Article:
multi-location study abroad programs are gaining good popularity, especially those looking at to pursue Business studies, or rather the Non-STEM programs.
Business school students are no longer willing to settle for programs in one country, especially at the undergraduate level. Students are now seeking programs that incorporate longer study abroad programs, international exchange programs and internships in foreign countries. There are also such multi-city business programs at the graduate level (MiM & MBA). However, this trend is particularly attracting the students at the Bachelor level.
The trend of the multi-location study abroad program has been primarily prompted by the globalized nature of the business and the growth of emerging markets.
Employers value graduates with international exposure. So, students feel that they need to immerse themselves in different cultures to secure job offers.
Another reason is the business schools’ never-ending quests to further diversify their classes with as many nationalities and cultures as possible.
We recently got in touch with Sayantan Banerjee (from Gurgaon, India) to get a first-hand feedback of such multi-location study programs. Sayantan recently finished his World Bachelor in Business program from USC Marshall, HKUST, and Bocconi University.
Sayantan is currently enjoying his break after graduation. Soon he is going to join PwC in the US. I met Sayantan and his family last Sunday over a cup of coffee. We talked about the program, his experience as an international undergraduate student in the US, Hong Kong, and Italy, and the job opportunities abroad.
I believe this article will provide a good understanding of the multi-location programs to the prospective undergraduate students (and parents). After all, this happens to be my 150th article on Stoodnt.
Multi-Location Business Studies after Class 12
Study Abroad Experience of Sayantan Banerjee – USC Marshall, HKUST & Bocconi University Graduate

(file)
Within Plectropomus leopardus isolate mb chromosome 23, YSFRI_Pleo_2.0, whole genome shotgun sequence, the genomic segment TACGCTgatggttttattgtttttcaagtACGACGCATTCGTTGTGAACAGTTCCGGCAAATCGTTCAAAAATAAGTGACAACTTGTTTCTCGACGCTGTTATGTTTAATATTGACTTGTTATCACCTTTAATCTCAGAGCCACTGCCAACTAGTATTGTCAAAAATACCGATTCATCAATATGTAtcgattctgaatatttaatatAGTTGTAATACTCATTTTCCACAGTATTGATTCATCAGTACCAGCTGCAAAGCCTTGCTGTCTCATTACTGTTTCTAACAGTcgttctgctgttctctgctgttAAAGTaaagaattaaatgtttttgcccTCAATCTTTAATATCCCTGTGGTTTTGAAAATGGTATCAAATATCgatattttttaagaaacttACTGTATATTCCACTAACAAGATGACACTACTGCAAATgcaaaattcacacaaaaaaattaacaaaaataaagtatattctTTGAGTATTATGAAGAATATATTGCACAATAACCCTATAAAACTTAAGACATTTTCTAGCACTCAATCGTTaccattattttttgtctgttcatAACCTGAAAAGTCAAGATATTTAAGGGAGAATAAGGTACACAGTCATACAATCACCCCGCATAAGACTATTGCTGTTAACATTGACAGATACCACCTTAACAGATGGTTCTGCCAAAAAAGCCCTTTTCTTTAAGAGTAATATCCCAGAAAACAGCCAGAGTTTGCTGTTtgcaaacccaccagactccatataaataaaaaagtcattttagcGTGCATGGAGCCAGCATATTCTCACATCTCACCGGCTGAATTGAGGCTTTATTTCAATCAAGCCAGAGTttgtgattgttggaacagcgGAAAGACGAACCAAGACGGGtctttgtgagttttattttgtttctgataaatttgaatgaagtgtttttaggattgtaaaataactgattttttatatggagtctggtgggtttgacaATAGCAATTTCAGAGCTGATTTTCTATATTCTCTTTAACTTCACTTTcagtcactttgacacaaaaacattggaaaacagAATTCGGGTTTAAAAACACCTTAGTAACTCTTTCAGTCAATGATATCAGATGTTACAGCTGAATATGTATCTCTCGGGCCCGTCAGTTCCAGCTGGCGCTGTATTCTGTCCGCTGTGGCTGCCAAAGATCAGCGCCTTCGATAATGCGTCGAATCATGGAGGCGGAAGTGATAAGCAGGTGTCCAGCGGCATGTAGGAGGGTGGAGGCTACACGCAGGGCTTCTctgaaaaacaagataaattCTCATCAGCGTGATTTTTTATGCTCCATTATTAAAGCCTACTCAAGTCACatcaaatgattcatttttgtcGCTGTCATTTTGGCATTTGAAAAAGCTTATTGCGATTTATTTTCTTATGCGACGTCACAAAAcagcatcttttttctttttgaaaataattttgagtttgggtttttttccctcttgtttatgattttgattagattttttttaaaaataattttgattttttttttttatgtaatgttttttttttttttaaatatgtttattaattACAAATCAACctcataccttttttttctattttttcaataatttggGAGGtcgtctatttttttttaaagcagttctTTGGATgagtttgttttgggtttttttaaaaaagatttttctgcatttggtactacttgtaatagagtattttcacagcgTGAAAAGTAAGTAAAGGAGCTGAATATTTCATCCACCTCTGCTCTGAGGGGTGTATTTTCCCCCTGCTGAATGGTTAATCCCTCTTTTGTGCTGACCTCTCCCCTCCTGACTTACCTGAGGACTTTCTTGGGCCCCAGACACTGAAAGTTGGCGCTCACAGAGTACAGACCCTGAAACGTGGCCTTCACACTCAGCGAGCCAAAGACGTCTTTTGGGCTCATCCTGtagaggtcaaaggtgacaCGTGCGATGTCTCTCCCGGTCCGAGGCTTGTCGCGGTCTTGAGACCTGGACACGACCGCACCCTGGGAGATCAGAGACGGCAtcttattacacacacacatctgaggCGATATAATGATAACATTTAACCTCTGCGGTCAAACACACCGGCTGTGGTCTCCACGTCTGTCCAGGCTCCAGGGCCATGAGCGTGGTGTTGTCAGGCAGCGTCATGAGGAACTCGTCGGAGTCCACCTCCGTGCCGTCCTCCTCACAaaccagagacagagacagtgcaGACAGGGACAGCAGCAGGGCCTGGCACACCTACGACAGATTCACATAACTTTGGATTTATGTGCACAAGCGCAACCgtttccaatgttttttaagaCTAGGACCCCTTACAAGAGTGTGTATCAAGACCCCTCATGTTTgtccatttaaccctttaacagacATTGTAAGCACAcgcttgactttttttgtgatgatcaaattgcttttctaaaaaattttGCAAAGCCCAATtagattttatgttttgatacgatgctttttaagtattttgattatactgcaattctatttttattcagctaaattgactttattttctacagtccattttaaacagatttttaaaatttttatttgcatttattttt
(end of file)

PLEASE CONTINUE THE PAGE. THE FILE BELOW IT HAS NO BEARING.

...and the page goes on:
Could you please provide a general outline of your UG program?
In the World Bachelor in Business (WBB) program, a cohort of 45 students from across the globe study at three highly regarded business schools, each in a major economic and cultural zone. At the end of four years, students have completed the required coursework for all three universities, earning a bachelor’s degree from each institution.
The first year we took general education classes such as philosophy, social studies, and business communications. The second year we dived deeper into business with economics, maths, accounting, and operations. The third year we studied Law, global history and continued with corporate finance. The fourth year we took classes on business strategy and ethics.
Learn more about the WBB Curriculum.
Why did you choose the USC program? Why did you think it would be better to pursue a Business program abroad rather than in India? Was there any particular reason for the decision?
I chose the program due to the immersive experience it gave me in 3 cities in 3 continents, and also because of the 3 degrees. Employment opportunities abroad were my primary driver to pursue my education abroad, along with the exposure of immersing myself in an unfamiliar territory, living far away from home. I thought that would help me develop as a person better.
What’s your general feedback on the program? Would you like to share any particular experience during the program?
The feedback has been very good from students, parents, employers, and professors. This is a pioneering setup in the world of higher education and what started off as an experiment has paid off well.
The program gave me the opportunity to go on business trips in Argentina and Japan which, along with competitions in Hong Kong and the Netherlands were a highlight of my program.
What’s your feedback on studying abroad at the undergraduate level?
Positive and enriching – if you want it to be that way!
It really is about extracting as much possible from this rare opportunity provided to you.